The milestone of Mark Ellis making a Cork hurling team is so significant that it has even made it into verse. On Millstreet's community website there's an ode to the first hurler from the town to feature at that level.
It means that much. Tucked away close to the Kerry border in the north west of the county, the town was renowned as a football stronghold, the presence of John Coleman, Denny Long, Connie Hartnett and Humphrey Kelleher on the 1973 All-Ireland winning team giving them equal representation with the great Nemo Rangers who were just beginning to dominate at that time.
Hurling wasn't even distant cousin - it felt like there was no blood-line at all in that part of the world.
But renewed efforts to promote the game in the Duhallow division have brought change.
Kanturk's rise initially propelled Anthony Nash and Lorcan McLoughlin on to the team and Aidan Walsh has followed, leaving the area's more established game behind him at inter-county level.
Ellis made it a quartet from Duhallow on last year's Munster Championship-winning team, a remarkable statistic in the context of that figure being one more than the combined forces of the three traditional city giants - Glen Rovers, St Finbarr's and Blackrock, through Stephen McDonnell, Patrick Horgan and Damien Cahalane - could manage.
For some in Cork it's a measure of hurling's expansion in a pocket of the county where the game never prospered; for others with a more traditionalist view it's a worrying development.
But few can dispute that at 6ft4ins, Ellis offers a presence at centre-back that Cork had been missing since Ronan Curran's retirement.
While others rotated in different defensive positions last year depending on the match-ups required, Cork sought to root Ellis to the No 6 position and it worked, especially for the Munster Championship.
Ellis' love of hurling may have come from his links with Clare as much as anything else. His mother is from Tulla and, growing up, Jamesie O'Connor and Seanie McMahon were idolised every bit as much as Sean Og O hAilpin or Curran.
"I would have followed that Clare team of the '90s, in '97 when they won the All-Ireland and I would have followed them in all their games in '98," he recalls.
But his sense of Cork hurling lore is strong too and that's why winning a Munster title in the last major Championship game in Pairc Ui Chaoimh before they tore down the walls was deemed a necessity.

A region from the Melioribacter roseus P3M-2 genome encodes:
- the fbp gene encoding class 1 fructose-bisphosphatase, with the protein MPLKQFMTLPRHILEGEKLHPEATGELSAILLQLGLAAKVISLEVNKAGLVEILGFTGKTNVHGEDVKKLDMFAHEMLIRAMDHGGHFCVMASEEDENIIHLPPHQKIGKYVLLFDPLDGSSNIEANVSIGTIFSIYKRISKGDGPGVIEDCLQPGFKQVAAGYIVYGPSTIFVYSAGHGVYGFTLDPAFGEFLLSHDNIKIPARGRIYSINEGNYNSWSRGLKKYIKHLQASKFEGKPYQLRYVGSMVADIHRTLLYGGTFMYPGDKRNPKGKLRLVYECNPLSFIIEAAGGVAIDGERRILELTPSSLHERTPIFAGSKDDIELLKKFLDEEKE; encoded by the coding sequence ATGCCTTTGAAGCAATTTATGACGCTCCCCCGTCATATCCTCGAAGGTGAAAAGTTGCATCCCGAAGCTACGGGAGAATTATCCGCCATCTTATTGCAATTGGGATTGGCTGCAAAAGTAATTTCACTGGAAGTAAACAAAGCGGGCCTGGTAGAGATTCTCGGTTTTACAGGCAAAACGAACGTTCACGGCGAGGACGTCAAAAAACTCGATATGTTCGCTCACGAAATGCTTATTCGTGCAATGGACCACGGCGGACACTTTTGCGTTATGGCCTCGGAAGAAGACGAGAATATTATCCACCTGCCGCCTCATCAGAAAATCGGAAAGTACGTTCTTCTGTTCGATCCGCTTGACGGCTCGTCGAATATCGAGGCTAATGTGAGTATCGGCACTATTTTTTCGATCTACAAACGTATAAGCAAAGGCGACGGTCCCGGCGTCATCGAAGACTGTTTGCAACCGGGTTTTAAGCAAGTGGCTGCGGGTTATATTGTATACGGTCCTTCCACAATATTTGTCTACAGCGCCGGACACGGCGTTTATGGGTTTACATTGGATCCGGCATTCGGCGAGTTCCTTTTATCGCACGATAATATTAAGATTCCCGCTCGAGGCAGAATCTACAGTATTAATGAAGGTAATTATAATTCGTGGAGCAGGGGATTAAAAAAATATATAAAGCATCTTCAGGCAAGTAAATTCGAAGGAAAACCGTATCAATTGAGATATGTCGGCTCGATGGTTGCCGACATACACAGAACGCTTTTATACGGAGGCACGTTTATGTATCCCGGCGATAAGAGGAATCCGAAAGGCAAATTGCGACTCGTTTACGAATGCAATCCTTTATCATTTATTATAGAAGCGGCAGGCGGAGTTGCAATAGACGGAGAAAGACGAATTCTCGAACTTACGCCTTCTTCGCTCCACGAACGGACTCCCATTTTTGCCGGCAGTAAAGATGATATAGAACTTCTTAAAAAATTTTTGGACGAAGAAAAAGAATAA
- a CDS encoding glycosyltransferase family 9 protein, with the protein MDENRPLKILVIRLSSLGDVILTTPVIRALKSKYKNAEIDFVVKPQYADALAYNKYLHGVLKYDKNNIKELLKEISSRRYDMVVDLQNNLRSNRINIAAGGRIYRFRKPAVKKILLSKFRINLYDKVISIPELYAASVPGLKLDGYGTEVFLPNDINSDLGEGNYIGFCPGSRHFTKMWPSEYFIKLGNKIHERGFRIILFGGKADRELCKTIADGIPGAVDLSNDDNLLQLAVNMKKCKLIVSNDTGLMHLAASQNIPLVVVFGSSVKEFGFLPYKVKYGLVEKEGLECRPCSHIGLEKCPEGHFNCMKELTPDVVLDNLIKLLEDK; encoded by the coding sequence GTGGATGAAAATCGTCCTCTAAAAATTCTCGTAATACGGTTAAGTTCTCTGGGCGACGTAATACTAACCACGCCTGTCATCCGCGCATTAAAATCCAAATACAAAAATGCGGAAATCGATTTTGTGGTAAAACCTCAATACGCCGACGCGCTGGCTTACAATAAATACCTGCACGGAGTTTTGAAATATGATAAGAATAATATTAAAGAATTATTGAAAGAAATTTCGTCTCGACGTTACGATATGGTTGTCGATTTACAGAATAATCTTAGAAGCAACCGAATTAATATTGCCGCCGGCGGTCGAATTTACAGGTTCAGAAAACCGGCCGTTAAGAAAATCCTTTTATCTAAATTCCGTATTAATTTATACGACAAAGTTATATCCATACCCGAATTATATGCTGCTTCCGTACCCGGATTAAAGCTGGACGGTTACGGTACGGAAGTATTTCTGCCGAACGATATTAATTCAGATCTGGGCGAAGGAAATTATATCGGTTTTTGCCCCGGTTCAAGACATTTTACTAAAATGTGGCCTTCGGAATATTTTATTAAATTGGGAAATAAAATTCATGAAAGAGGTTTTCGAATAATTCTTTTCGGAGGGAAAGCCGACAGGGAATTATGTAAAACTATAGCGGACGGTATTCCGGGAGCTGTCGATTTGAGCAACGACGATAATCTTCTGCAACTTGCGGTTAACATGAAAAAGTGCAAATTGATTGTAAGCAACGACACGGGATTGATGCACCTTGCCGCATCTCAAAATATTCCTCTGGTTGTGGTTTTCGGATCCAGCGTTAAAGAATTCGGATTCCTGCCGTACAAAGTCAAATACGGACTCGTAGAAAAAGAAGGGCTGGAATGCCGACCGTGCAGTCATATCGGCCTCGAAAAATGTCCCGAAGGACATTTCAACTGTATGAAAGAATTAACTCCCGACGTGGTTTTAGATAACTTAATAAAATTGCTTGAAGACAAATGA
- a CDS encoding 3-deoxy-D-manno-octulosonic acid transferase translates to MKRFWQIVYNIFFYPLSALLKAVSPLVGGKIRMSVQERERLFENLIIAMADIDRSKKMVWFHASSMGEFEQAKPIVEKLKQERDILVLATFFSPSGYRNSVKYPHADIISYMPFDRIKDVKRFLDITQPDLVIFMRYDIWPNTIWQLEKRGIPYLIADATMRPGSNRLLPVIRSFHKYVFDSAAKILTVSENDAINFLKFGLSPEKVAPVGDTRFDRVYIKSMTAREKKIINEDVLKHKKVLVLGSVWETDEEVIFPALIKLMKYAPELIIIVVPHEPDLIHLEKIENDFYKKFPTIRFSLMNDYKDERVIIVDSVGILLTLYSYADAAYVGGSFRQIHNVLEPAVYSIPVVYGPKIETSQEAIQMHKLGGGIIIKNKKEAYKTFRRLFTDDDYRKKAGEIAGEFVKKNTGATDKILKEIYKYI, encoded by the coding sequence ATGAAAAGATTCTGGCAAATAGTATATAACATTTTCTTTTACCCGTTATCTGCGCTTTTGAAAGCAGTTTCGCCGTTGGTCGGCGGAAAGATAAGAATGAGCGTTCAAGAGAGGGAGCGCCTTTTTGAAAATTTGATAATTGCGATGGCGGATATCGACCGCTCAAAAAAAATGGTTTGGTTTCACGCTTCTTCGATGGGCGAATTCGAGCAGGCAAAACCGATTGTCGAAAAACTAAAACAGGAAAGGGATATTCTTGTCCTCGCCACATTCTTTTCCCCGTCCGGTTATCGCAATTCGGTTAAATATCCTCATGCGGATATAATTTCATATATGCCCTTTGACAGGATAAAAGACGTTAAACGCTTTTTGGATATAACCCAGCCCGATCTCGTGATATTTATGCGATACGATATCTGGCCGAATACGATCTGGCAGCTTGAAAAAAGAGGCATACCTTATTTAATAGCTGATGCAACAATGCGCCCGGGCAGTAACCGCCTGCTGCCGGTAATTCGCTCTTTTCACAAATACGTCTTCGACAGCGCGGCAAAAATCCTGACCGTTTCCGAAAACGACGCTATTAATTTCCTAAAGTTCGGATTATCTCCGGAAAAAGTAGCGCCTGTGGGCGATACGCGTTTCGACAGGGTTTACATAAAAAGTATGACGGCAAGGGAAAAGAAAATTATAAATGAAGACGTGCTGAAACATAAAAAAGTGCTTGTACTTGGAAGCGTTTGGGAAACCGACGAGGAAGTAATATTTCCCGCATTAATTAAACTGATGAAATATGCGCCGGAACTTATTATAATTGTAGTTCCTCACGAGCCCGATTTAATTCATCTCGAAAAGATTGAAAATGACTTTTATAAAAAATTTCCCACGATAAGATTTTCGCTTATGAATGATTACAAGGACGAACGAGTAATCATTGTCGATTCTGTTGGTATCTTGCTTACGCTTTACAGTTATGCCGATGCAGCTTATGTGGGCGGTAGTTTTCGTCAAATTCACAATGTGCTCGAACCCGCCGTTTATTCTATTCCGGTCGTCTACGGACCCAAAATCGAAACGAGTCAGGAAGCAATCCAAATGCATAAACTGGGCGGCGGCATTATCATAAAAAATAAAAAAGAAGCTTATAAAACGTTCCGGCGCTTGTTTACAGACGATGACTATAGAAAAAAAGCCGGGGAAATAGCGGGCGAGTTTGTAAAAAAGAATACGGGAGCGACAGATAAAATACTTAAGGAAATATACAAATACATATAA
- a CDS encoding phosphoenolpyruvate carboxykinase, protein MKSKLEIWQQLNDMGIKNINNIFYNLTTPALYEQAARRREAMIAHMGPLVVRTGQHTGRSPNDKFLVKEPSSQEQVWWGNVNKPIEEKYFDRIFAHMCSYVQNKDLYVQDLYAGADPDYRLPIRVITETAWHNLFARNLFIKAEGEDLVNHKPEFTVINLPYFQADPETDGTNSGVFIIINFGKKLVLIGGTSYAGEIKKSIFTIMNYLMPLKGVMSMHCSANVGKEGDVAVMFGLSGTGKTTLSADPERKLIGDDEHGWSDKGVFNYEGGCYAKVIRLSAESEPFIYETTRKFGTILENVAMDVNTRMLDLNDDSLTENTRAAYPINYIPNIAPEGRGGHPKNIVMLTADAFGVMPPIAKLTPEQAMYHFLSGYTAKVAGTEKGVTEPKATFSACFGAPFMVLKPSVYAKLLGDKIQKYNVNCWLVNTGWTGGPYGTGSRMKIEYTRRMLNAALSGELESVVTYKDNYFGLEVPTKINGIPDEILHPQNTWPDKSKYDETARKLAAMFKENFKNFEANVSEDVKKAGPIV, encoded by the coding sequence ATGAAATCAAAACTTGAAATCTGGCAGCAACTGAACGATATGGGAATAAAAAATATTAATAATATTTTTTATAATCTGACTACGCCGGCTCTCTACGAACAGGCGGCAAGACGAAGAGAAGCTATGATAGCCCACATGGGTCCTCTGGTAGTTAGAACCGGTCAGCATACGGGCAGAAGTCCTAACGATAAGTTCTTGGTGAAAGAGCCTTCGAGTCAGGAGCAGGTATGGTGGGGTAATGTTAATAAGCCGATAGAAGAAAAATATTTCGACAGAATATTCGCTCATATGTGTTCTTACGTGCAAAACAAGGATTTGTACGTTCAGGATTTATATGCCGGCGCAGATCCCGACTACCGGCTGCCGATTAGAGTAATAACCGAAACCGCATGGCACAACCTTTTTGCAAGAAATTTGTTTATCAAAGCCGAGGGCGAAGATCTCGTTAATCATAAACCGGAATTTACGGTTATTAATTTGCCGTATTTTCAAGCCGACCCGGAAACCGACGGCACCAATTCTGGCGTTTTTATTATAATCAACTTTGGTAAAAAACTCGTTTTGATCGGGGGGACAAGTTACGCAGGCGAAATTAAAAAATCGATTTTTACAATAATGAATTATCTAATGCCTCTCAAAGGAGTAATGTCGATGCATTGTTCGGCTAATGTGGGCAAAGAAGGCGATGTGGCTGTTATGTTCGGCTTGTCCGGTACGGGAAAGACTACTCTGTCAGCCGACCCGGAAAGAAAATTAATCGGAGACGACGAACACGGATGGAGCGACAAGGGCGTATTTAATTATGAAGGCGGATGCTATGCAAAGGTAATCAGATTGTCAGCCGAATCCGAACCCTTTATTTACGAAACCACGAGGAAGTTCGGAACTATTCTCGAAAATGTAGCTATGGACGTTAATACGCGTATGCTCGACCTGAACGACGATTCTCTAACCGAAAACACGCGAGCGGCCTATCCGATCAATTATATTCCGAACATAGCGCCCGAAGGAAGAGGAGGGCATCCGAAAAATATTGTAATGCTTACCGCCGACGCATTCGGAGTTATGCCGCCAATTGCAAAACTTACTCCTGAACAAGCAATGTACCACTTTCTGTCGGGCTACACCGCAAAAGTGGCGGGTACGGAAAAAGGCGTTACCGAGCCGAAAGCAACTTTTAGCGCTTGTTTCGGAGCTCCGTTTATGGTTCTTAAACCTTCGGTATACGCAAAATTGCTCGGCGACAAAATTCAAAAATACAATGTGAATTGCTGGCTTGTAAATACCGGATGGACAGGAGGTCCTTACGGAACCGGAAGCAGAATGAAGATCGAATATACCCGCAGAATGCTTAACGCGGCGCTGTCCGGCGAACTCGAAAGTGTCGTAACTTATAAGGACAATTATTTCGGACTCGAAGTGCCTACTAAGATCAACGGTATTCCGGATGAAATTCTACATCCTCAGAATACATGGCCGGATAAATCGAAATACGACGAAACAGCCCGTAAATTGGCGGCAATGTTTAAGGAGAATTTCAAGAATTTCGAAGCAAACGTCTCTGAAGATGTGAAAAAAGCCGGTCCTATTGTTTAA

John Coleman had told him he had played in the opening match there for the Cork footballers against Kerry in 1976 and Ellis saw a symmetry in being able to close the chapter with a Millstreet hue 38 years later.
"We owed the Cork hurling public a win, they hadn't had a win in a long time. It meant a lot. Everyone running onto the field at the end, it is something will stay with me a long time," he reflects.
"People from the club and my family coming up to me, it's nice to be involved and play a role in that.
"It meant an awful lot more maybe to Cork than to Limerick and that's what got us over the line on the day. It was very important for the team to get some silverware. When you finish your hurling days you need to have trophies and medals to show for it.
"When you're in finals you need to win them and that's what was disappointing about the League final, that we just didn't perform."
Ellis grew up on a diet of great Cork-Waterford rivalry in the 2000s and in many respects those games have inspired this generation.
"It was hard not to love Dan Shanahan and Ken McGrath and these fellas. You had equal admiration for them," he reflects.
"A lot of the lads on the panel my age, it's why they fell in love with the game. Every game had its own story and it's up to the next generation to live up to it now.
"I loved the way Ronan Curran could block any ball, the way Dan Shanahan had no fear, (John) Mullane the same. They'd take anyone on and go for goals. That fearlessness on the field was something you aspired to."
Ellis comes into Sunday's Munster semi-final still uncertain about his fitness, having injured a hamstring in the last group game against Tipperary that subsequently forced him out of the games against Wexford and Dublin, before he returned against Waterford for the League final.
He acknowledges how much he was off-colour that day and accepts that defence is the critical area for improvement this weekend.
"I probably wasn't as match fit as I should have been. You lose a bit of match sharpness and maybe that affected me. I hadn't played in four weeks I didn't perform to my potential," he says.
Ellis sensed too that Cork may have switched off somewhat in defence when Waterford set different terms of engagement.
"The last day we gave away a lot of frees. Maurice Shanahan was up front on his own for a lot of the game and we gave them an easy outlet at times by being a bit lazy in the tackle. That is something we can definitely address.
"We shipped a lot of scores but we scored a lot too. I wouldn't say it is affecting us too much but, ultimately, we'll be judged on Championship and if that means playing different backs in different positions just to see how they fare out, so be it."
"Waterford play a different game to a lot of other teams and we struggled to adapt.
"We all must put our hands up and say that we just struggled to get to grips with it. With the game they play we were a bit naïve.
"Obviously it's fresh in our mind and we are all eager to go out and set things right.
"The League final, regardless of the result of the Championship game, whether we won by 10 or lost by 10, we were going to view it differently.
"Championship is what it's about and we will learn from the last day, but we won't let emotion get ahead of us."